Cybercriminals will always be on the attack and will always coming up with new ways to snatch valuable, confidential information from their victims. Their latest trick: impersonating government officials to obtain your Office 365 credentials.

In the latest cyberattack news, criminals are now posing as the U.S Supreme Court. The phishing attack pretends to deliver subpoenas in hopes that recipients will click on an embedded link. The email tells victims that it contains a writ issued by the Supreme Court, to compel them to attend a hearing. To view the subpoena, victims are tricked into clicking on the link.

The link then takes the recipient to a page that appears identical to an Office 365 login page. When the user enters their Office 365 information, it gives hackers what they need to obtain confidential information from the victim’s Office 365 accounts. Even worse, they to use the same credentials to break into other accounts that belong to the victim. If the victim is using the same password for different online accounts, their online information is at risk of being compromised. This needs to serve as a reminder to use different passwords across multiple accounts. There are plenty of applications out there that can help store these passwords for you, so there is no excuse not to create different passwords for your accounts.

Not only are we seeing dangers to the victim, but this could negatively impact other people the victim does business with. The compromised credentials can be used to launch secondary attacks on other employees, customers, or third-party vendors. The quick and mindless action of clicking a link can compromise the information of your entire company. Think of the jobs that could be destroyed: your employer, your coworkers, yours!

For people who are busy and must process things quickly, the email passes the eye test. It appears to be a legitimate email, and it includes a strong call to action, enticing people to click the link without putting much thought into their decision.

Beyond the content of the email, the scam is effective because it passes two fully functioning CAPTCHA pages. A CAPTCHA is a program that protects websites against bots by using tests that humans can pass but current computer programs cannot. Upon clicking the ‘I’m not a robot’ button, a real CAPTCHA image test pops up, which would allow a user to believe the email comes from a legitimate source.

However, although it appears that the scam would be impossible to detect, there are some clear signs that disprove the legitimacy of the email. Although the scammer’s name was labeled as “Supreme Court” in the email, the actual email address that was used was something unrelated. On the CAPTCHA page, the domains do not appear legitimate. There was also a grammatical error on the CAPTCHA page that should draw an immediate concern. If a person has not identified the scam up to this point, they could have also caught the fake domain name that posed as an Office 365 credential page.

This brings us to a very important lesson that needs to be emphasized in our growing technological world: Understand what you are clicking on. Every action you take, every link you click on, could have disastrous consequences for not only yourself, but also your business. Taking the time to verify the source of a link and to understand where you are on the web can keep your personal information from falling in the wrong hands. You may believe you are risk-free and immune to attacks for a variety of reasons: your business is small; you have never been attacked before so why would you now? But the reality of the situation is that the number of attacks on smaller businesses are growing. In fact, According to the 2019 Verizon Data Breach Investigations Report, more than 40 percent of cyberattacks are currently targeted at small businesses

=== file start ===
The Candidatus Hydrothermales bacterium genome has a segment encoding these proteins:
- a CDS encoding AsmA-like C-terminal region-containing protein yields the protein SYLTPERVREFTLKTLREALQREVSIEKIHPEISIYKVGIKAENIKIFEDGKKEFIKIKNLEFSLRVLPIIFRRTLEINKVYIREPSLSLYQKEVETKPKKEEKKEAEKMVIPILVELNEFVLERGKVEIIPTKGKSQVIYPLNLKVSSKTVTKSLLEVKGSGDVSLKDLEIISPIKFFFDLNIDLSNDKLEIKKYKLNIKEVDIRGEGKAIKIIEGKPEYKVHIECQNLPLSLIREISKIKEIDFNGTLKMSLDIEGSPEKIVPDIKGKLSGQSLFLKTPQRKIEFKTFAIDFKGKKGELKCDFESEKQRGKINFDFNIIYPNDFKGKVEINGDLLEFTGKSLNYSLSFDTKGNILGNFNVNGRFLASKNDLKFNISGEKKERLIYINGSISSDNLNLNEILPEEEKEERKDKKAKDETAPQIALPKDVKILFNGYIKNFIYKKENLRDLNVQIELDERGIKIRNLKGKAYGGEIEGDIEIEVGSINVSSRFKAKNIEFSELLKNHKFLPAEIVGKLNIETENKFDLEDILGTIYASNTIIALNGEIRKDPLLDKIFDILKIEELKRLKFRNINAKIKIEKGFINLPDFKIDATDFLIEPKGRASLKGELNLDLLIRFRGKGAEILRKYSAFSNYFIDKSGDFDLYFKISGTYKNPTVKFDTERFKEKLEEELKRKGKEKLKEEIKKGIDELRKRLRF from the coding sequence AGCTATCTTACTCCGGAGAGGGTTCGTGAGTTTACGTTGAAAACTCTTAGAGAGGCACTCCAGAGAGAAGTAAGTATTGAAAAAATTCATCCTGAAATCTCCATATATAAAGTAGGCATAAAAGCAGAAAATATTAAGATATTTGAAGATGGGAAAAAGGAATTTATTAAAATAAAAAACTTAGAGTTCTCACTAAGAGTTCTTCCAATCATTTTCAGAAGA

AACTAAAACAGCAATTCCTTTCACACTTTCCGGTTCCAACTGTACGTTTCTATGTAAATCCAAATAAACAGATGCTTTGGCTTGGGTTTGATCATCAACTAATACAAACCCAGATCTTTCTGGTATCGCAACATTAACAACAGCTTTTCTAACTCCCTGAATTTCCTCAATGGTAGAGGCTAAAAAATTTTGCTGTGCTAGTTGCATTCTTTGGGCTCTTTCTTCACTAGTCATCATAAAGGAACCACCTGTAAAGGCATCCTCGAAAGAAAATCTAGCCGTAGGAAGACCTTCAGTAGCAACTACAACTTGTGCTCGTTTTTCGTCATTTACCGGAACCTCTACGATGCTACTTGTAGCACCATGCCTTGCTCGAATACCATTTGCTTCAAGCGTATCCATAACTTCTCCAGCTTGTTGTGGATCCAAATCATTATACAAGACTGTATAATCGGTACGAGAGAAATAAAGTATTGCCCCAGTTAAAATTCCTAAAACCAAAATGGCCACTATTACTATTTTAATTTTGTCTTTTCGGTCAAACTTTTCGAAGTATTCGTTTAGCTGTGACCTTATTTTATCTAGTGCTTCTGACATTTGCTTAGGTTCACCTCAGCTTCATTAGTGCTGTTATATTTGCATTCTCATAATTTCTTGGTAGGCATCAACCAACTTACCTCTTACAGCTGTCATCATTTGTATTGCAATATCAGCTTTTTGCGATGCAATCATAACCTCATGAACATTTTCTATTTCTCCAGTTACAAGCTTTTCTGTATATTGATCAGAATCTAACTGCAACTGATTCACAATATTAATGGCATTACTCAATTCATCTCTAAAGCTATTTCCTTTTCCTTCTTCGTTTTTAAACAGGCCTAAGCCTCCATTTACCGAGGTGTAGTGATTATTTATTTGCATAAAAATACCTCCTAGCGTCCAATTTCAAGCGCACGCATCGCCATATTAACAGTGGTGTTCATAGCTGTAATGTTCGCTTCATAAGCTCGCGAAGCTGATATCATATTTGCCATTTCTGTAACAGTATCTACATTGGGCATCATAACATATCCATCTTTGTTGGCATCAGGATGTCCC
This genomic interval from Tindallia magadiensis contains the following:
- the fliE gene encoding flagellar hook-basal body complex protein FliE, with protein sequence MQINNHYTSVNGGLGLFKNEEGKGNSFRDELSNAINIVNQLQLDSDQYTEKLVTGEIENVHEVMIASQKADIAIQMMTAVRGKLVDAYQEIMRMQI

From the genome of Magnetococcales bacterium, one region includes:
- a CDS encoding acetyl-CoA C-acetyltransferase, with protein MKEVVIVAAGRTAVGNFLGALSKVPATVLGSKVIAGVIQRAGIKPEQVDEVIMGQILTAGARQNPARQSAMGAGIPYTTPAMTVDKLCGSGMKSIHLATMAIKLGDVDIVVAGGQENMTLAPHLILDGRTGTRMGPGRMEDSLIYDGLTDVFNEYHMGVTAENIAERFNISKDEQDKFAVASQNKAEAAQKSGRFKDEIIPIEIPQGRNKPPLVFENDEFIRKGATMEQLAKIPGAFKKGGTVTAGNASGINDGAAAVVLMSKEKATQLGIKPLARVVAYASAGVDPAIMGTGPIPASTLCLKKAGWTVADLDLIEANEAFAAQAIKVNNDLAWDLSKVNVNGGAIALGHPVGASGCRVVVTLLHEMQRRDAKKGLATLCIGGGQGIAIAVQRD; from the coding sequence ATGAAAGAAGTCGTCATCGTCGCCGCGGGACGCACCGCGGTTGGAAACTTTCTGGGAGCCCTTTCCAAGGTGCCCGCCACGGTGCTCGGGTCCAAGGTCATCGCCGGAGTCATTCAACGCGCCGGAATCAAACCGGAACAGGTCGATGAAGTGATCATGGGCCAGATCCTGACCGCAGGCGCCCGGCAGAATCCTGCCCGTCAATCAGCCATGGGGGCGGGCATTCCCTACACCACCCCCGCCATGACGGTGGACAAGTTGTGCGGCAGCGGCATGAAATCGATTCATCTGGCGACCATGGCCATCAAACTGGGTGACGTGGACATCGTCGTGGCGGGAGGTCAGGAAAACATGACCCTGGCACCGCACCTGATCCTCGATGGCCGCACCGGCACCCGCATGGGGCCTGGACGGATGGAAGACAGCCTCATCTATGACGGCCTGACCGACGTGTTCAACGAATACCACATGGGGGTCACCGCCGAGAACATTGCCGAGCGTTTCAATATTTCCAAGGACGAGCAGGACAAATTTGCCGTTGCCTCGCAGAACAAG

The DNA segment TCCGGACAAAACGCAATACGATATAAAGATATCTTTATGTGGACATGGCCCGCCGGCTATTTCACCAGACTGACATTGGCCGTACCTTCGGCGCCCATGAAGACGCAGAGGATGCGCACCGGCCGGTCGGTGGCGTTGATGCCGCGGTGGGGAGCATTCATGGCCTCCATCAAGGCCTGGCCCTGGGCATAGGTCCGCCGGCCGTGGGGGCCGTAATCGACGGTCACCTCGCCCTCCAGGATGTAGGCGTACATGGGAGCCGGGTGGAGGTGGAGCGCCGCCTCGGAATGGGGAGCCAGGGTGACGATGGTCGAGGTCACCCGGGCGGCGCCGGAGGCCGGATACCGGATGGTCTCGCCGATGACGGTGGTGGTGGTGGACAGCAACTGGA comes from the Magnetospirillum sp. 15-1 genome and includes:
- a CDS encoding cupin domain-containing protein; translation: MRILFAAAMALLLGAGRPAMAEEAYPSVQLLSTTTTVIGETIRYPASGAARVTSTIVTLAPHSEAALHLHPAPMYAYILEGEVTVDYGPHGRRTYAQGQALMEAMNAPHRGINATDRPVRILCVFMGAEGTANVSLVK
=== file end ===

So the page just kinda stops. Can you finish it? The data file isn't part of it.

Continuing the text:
And the number of scams out there are growing too. It is important to stay informed on all the possible ways cybercriminals are coming after your personal information. For instance, some of the more recent scams have been inspired by the recent COVID-19 outbreak. As remote working becomes more prevalent in today’s fast paced business world, scammers are going to continue targeting businesses of all sizes. It is crucial for the security of your organization that you understand how criminals are coming after your information so you can prevent an attack before it even comes your way.

Beyond obtaining confidential information, cybercriminals are coming after your money. Whether you own a small business or a large one, a security breach is going to cost you. If they get their hands on your personal information, they may require a payment in the form of a ransom. For most small businesses, every dollar in their budget counts, and they simply cannot afford to pay thousands of dollars on the spot. Add on the lost revenue for closing your doors and the hiring of professional services to help deal with the situation. A simple mistake, such as clicking on an unknown link, can be the difference between your business thriving or shutting down.

Taking this a step further, there are costs to your business that go beyond the financial side. This will undoubtedly have a negative brand impact for your organization. Although larger organizations can afford to take a hit in brand reputation, small organizations rely on their customer base to keep their doors open. They cannot lose the trust of their customers that they have worked so hard to obtain.